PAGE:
What is Cost Sheet?
A cost sheet is a document or statement that provides detailed information about the various costs incurred in the production or manufacturing of a product or service. It is an essential tool for businesses to track and analyze their expenses, determine the cost of production, and make informed decisions regarding pricing, profitability, and cost control.
Cost sheet or the statement of cost is a comprehensive statement of cost that indicates the detailed cost and cost per unit of a product. Under different costing methods, this is known as unit costing method.
Table of Content
- 1 What is Cost Sheet?
- 2 Important Components of Cost Sheet
- 3 Advantages of Cost Sheet
- 4 Treatment and Adjustments of Certain Cost Components
Important Components of Cost Sheet
The important components of cost sheet are as follows:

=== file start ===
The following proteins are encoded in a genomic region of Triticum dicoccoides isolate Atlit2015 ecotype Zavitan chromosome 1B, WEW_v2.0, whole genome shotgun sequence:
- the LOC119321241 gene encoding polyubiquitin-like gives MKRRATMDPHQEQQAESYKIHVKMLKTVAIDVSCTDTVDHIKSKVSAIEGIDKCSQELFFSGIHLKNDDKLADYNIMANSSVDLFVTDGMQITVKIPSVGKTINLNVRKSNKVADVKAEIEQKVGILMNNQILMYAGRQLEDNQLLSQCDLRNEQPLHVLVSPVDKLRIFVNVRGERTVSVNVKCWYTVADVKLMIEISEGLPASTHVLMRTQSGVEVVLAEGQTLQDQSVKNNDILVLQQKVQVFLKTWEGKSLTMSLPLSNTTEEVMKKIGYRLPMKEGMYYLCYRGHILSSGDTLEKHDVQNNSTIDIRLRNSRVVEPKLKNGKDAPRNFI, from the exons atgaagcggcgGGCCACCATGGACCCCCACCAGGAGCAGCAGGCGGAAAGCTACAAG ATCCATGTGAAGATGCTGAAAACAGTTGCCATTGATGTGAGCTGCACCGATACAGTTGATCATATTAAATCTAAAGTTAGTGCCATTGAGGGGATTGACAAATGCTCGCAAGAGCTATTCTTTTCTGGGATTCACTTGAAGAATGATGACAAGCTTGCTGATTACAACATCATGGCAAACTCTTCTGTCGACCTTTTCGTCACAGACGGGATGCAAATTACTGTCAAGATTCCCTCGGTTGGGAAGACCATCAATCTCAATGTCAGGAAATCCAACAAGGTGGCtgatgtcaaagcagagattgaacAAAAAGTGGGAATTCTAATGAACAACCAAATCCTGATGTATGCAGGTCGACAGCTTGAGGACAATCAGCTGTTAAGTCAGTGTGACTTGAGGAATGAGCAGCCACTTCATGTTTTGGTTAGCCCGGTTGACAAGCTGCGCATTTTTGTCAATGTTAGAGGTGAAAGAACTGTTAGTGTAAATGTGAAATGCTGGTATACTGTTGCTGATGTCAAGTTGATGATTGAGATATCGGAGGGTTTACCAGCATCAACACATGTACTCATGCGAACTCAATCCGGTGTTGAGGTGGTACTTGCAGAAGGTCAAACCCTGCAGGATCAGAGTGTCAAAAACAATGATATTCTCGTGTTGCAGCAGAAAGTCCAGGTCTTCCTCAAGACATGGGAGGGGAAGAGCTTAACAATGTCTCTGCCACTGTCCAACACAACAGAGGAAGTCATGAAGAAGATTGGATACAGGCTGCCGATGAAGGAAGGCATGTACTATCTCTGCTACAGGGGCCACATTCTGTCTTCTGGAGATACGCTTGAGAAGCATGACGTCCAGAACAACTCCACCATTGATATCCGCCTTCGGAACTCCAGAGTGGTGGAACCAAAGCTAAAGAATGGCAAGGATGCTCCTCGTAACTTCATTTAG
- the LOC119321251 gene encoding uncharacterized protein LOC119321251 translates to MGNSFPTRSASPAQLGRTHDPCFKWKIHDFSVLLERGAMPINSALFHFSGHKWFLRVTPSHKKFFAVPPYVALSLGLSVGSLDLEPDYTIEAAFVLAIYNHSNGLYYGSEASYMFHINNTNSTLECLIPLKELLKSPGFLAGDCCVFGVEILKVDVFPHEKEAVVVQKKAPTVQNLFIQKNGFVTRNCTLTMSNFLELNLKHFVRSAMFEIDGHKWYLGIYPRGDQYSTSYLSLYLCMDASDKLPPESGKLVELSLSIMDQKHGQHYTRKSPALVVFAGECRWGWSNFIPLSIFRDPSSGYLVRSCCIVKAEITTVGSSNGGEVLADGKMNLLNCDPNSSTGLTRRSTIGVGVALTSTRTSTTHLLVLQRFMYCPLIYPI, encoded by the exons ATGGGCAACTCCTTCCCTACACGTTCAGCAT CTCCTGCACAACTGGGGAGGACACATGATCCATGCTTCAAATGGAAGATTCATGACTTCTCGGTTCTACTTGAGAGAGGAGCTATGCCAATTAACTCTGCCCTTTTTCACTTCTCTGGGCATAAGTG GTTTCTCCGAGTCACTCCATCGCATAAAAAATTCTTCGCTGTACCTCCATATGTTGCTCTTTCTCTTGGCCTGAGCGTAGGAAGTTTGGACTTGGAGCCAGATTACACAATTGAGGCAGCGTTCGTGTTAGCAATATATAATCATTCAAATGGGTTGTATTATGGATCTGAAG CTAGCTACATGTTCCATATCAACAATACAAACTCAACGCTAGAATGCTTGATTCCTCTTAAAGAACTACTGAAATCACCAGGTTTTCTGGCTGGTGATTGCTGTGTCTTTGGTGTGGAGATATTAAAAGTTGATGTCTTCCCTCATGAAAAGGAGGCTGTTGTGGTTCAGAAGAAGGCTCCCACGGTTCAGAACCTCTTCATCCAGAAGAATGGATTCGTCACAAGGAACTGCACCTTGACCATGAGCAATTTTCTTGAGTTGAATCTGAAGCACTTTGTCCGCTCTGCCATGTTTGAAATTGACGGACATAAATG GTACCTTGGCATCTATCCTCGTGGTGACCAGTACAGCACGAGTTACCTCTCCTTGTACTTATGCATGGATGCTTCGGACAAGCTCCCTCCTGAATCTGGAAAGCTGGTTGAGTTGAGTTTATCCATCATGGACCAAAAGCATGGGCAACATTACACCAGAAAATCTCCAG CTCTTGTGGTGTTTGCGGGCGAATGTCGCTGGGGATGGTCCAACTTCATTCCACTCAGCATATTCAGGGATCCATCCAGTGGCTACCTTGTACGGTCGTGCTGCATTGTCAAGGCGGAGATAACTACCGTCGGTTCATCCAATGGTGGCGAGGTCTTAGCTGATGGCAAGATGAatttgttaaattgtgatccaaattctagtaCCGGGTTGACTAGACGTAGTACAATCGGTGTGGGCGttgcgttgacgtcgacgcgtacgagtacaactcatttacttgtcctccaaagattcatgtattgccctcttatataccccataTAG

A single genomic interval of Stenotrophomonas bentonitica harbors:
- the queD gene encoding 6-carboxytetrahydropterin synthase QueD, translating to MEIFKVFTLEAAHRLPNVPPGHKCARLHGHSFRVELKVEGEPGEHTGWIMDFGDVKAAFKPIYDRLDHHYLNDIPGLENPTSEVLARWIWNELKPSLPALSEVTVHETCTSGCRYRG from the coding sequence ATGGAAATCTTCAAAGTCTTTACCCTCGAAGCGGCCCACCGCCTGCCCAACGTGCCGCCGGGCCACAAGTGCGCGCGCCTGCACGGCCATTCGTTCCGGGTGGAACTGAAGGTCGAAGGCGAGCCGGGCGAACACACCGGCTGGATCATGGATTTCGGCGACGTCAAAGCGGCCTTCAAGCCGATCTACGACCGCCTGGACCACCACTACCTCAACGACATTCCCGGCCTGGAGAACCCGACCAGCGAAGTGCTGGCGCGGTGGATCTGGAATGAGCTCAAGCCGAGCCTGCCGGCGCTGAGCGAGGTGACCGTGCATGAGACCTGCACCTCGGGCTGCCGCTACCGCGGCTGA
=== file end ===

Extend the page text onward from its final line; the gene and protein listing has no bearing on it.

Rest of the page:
It is the sum of total direct costs and includes cost of material actually consumed for a product in a particular time period. Direct labor cost including the amount payable (due but not paid) and other direct expenses during the period. Therefore,
Direct material consumed + Direct labor cost + Direct expenses = Prime cost
Factory Cost or Works Cost
In the prime cost as discussed previously, if we add factory overheads, it will give you total factory cost. It means that the cost of a product up to the process at factory. This is also known as factory cost gross. In this gross factory cost, if we add opening stock of work-in-progress (WIP) and subtract value of closing stock of WIP, we will get the value of net factory cost. Thus,
Prime cost + Factory overheads + Value of opening WIP – Value of closing WIP = Factory cost (net)
Cost of Production
So far we have arrived at factory cost as stated previously but there are administrative expenses also attached to a product and therefore these are also considered while arriving at the cost of production. Therefore, we add all administrative expenses in the factory cost. Thus,
Cost of production = Factory cost + Administrative expenses